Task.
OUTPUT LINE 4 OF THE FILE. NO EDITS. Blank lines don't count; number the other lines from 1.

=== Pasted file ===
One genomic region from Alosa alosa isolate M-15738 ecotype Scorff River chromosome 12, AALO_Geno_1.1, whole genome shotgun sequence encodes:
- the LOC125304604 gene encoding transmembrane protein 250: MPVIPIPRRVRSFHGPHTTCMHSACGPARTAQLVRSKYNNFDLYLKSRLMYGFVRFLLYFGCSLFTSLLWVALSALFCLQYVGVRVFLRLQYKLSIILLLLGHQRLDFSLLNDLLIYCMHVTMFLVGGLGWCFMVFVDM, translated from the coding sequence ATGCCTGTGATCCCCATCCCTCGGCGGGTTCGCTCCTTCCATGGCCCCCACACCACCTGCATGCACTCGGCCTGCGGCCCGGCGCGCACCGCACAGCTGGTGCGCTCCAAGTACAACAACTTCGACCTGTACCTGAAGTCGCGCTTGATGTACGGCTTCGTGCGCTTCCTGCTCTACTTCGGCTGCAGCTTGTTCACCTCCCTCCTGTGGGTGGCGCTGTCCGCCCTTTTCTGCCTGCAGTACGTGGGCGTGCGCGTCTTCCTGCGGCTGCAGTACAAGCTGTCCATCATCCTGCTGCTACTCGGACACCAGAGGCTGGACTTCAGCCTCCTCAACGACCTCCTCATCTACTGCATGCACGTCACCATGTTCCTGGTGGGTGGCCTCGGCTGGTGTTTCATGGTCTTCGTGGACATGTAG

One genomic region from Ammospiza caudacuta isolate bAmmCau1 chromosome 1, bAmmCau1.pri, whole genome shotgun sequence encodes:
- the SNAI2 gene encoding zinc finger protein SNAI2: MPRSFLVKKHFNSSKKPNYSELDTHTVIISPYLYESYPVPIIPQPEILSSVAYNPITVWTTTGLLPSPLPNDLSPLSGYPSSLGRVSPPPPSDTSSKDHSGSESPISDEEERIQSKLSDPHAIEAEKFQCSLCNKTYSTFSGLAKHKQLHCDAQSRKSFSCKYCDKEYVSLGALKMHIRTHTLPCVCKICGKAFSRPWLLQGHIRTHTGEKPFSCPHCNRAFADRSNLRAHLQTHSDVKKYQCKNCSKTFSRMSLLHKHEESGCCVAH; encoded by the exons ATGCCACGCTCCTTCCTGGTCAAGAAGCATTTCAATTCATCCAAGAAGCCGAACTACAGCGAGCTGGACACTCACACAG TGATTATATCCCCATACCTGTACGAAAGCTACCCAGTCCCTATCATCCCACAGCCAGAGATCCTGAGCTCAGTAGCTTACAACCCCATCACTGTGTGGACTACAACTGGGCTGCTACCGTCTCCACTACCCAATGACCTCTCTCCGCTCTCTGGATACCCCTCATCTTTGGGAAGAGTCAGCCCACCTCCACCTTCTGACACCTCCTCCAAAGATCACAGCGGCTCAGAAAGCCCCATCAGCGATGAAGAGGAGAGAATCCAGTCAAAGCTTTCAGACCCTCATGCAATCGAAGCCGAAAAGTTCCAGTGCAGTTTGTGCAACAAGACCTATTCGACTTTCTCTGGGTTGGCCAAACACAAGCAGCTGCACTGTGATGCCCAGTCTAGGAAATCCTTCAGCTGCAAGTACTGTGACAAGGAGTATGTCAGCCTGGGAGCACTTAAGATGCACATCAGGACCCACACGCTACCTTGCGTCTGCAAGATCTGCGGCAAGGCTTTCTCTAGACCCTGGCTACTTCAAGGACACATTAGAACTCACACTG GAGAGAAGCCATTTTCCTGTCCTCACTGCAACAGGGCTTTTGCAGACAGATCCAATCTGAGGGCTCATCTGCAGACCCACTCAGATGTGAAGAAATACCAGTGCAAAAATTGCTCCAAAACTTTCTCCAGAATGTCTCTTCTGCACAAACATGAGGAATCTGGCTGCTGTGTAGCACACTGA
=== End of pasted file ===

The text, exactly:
- the SNAI2 gene encoding zinc finger protein SNAI2: MPRSFLVKKHFNSSKKPNYSELDTHTVIISPYLYESYPVPIIPQPEILSSVAYNPITVWTTTGLLPSPLPNDLSPLSGYPSSLGRVSPPPPSDTSSKDHSGSESPISDEEERIQSKLSDPHAIEAEKFQCSLCNKTYSTFSGLAKHKQLHCDAQSRKSFSCKYCDKEYVSLGALKMHIRTHTLPCVCKICGKAFSRPWLLQGHIRTHTGEKPFSCPHCNRAFADRSNLRAHLQTHSDVKKYQCKNCSKTFSRMSLLHKHEESGCCVAH; encoded by the exons ATGCCACGCTCCTTCCTGGTCAAGAAGCATTTCAATTCATCCAAGAAGCCGAACTACAGCGAGCTGGACACTCACACAG TGATTATATCCCCATACCTGTACGAAAGCTACCCAGTCCCTATCATCCCACAGCCAGAGATCCTGAGCTCAGTAGCTTACAACCCCATCACTGTGTGGACTACAACTGGGCTGCTACCGTCTCCACTACCCAATGACCTCTCTCCGCTCTCTGGATACCCCTCATCTTTGGGAAGAGTCAGCCCACCTCCACCTTCTGACACCTCCTCCAAAGATCACAGCGGCTCAGAAAGCCCCATCAGCGATGAAGAGGAGAGAATCCAGTCAAAGCTTTCAGACCCTCATGCAATCGAAGCCGAAAAGTTCCAGTGCAGTTTGTGCAACAAGACCTATTCGACTTTCTCTGGGTTGGCCAAACACAAGCAGCTGCACTGTGATGCCCAGTCTAGGAAATCCTTCAGCTGCAAGTACTGTGACAAGGAGTATGTCAGCCTGGGAGCACTTAAGATGCACATCAGGACCCACACGCTACCTTGCGTCTGCAAGATCTGCGGCAAGGCTTTCTCTAGACCCTGGCTACTTCAAGGACACATTAGAACTCACACTG GAGAGAAGCCATTTTCCTGTCCTCACTGCAACAGGGCTTTTGCAGACAGATCCAATCTGAGGGCTCATCTGCAGACCCACTCAGATGTGAAGAAATACCAGTGCAAAAATTGCTCCAAAACTTTCTCCAGAATGTCTCTTCTGCACAAACATGAGGAATCTGGCTGCTGTGTAGCACACTGA